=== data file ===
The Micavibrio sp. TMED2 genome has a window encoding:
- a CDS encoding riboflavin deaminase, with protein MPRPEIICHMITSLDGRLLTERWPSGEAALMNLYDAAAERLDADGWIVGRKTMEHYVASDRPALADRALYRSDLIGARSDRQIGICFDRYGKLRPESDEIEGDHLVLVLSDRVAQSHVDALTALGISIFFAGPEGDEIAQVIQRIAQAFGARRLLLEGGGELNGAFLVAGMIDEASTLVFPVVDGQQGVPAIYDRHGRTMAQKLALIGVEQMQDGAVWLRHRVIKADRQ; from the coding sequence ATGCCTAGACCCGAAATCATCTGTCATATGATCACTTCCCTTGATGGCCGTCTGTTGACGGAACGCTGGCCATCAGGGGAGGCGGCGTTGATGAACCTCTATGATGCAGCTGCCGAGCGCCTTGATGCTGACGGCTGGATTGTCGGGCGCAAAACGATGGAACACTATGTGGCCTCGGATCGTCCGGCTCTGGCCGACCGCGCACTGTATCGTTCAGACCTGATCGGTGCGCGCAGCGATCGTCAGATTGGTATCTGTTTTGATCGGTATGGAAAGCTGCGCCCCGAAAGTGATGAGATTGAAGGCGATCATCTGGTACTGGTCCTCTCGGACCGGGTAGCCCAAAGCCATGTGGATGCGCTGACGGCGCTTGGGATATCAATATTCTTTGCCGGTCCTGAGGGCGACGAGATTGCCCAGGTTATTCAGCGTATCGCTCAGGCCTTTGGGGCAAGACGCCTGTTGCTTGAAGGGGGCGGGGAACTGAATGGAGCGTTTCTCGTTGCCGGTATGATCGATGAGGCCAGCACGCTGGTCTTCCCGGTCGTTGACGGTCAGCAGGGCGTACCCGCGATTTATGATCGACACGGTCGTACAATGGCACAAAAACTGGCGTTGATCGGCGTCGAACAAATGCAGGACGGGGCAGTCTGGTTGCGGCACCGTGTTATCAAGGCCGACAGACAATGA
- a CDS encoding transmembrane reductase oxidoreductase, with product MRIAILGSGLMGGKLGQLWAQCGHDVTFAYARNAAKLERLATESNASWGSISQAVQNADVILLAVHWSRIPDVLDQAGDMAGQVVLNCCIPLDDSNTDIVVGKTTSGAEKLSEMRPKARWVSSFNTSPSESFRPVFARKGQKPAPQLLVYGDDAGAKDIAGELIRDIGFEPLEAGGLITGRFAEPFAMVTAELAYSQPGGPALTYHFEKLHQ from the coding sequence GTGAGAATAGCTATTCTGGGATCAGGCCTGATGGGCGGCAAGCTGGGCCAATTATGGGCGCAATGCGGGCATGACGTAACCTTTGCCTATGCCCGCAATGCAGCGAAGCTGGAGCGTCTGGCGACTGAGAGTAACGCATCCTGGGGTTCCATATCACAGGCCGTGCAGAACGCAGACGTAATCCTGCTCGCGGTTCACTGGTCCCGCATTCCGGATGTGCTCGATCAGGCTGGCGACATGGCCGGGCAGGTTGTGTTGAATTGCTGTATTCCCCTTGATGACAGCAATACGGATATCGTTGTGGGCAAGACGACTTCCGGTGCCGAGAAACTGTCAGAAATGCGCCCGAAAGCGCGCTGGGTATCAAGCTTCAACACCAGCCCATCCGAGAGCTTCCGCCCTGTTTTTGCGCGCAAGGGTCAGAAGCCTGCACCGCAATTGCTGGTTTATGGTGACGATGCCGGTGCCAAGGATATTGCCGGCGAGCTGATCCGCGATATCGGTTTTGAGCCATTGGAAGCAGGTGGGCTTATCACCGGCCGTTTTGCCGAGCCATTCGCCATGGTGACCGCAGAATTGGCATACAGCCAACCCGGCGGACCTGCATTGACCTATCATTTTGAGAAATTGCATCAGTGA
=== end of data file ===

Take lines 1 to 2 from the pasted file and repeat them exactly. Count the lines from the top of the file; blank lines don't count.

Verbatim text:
The Micavibrio sp. TMED2 genome has a window encoding:
- a CDS encoding riboflavin deaminase, with protein MPRPEIICHMITSLDGRLLTERWPSGEAALMNLYDAAAERLDADGWIVGRKTMEHYVASDRPALADRALYRSDLIGARSDRQIGICFDRYGKLRPESDEIEGDHLVLVLSDRVAQSHVDALTALGISIFFAGPEGDEIAQVIQRIAQAFGARRLLLEGGGELNGAFLVAGMIDEASTLVFPVVDGQQGVPAIYDRHGRTMAQKLALIGVEQMQDGAVWLRHRVIKADRQ; from the coding sequence ATGCCTAGACCCGAAATCATCTGTCATATGATCACTTCCCTTGATGGCCGTCTGTTGACGGAACGCTGGCCATCAGGGGAGGCGGCGTTGATGAACCTCTATGATGCAGCTGCCGAGCGCCTTGATGCTGACGGCTGGATTGTCGGGCGCAAAACGATGGAACACTATGTGGCCTCGGATCGTCCGGCTCTGGCCGACCGCGCACTGTATCGTTCAGACCTGATCGGTGCGCGCAGCGATCGTCAGATTGGTATCTGTTTTGATCGGTATGGAAAGCTGCGCCCCGAAAGTGATGAGATTGAAGGCGATCATCTGGTACTGGTCCTCTCGGACCGGGTAGCCCAAAGCCATGTGGATGCGCTGACGGCGCTTGGGATATCAATATTCTTTGCCGGTCCTGAGGGCGACGAGATTGCCCAGGTTATTCAGCGTATCGCTCAGGCCTTTGGGGCAAGACGCCTGTTGCTTGAAGGGGGCGGGGAACTGAATGGAGCGTTTCTCGTTGCCGGTATGATCGATGAGGCCAGCACGCTGGTCTTCCCGGTCGTTGACGGTCAGCAGGGCGTACCCGCGATTTATGATCGACACGGTCGTACAATGGCACAAAAACTGGCGTTGATCGGCGTCGAACAAATGCAGGACGGGGCAGTCTGGTTGCGGCACCGTGTTATCAAGGCCGACAGACAATGA